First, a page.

KUALA LUMPUR: A Malaysian judge will on Thursday (Aug 16) deliver a key ruling in the trial of two women accused of the assassination of the half-brother of North Korea's leader, with their families optimistic they will be cleared.
The court will decide whether there is sufficient evidence to support a murder charge against Siti Aisyah from Indonesia and Doan Thi Huong from Vietnam, who allegedly killed Kim Jong Nam at Kuala Lumpur airport.
If there is, the trial will continue with the court hearing the women's defence. But if not, the judge could acquit the women or amend the charge to something less serious than murder, which carries a mandatory death sentence in Malaysia.
READ: The "assassination" of Kim Jong Nam, a timeline
Their families insist they did not carry out the Cold War-style hit that shocked the world, and were hopeful they would be acquitted.
Huong "could never be a killer as she had always been a charming, hard-working girl", Doan Van Thanh, the Vietnamese suspect's father, told AFP.
The women are accused of killing Kim Jong Nam - the estranged relative of the North's leader Kim Jong Un - by smearing toxic nerve agent VX on his face in February last year as he waited to board a flight to Macau.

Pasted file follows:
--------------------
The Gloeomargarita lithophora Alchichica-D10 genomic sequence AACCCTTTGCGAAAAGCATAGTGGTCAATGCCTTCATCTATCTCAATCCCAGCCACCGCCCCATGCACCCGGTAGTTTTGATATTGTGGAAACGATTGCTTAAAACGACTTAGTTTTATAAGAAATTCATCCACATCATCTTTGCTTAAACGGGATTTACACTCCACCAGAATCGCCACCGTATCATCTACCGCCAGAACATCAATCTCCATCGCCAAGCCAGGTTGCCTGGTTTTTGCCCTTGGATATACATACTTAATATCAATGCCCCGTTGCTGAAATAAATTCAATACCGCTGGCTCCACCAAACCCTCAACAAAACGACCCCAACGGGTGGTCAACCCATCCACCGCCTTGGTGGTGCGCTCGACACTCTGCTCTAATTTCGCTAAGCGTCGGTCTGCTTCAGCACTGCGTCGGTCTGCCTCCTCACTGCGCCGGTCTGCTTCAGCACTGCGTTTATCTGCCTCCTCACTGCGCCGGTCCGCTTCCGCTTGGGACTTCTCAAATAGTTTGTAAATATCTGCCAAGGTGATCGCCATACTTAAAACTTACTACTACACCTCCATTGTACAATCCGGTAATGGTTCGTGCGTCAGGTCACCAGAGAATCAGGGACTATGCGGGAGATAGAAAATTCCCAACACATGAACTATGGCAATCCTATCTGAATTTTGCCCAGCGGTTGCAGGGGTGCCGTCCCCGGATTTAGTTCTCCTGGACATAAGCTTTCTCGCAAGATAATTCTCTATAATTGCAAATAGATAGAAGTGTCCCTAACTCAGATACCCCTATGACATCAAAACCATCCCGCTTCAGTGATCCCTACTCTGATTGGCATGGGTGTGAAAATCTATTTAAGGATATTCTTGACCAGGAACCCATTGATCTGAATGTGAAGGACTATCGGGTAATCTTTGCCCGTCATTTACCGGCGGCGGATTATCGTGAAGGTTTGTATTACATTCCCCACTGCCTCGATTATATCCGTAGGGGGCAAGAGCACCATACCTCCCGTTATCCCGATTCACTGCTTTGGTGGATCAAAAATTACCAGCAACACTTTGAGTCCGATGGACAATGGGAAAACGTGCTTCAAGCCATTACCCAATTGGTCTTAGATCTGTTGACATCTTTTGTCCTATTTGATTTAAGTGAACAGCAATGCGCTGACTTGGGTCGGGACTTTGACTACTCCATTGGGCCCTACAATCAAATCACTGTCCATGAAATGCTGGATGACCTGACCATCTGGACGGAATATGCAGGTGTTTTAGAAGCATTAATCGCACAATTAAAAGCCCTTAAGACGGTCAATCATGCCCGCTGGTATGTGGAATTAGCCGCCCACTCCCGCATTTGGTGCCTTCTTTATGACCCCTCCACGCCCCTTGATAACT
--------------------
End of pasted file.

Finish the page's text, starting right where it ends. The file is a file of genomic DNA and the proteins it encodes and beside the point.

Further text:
The pair claim they fell victim to an elaborate murder plot hatched by North Korean agents, and believed they were taking part in a prank for a reality TV show when they attacked Kim with a chemical classified as a weapon of mass destruction.
But describing the murder as something out of a James Bond movie, state prosecutors have argued the pair were well-trained assassins who knew exactly what they were doing.
READ: Pranks, stardom, money: How a woman was allegedly coaxed into killing Kim Jong Nam
The trial at the Shah Alam High Court, outside Kuala Lumpur, heard that four North Koreans recruited the pair and were the masterminds, providing them with the poison on the day of the murder before flying out of the country.
The women's defence teams have argued the pair are simply scapegoats, with the authorities unable to catch the real killers, the North Koreans, and therefore desperate to secure some kind of conviction in the case.
The lawyers are confident the pair will be acquitted of murder, insisting that prosecutors have not shown they intended to kill Kim, who was heir apparent to the North Korean leadership before he fell from grace and went on to live in exile.
If one or both of the women are cleared, they will not necessarily walk free immediately however. Prosecutors could seek to appeal the ruling, and the authorities could still hold them over alleged visa violations.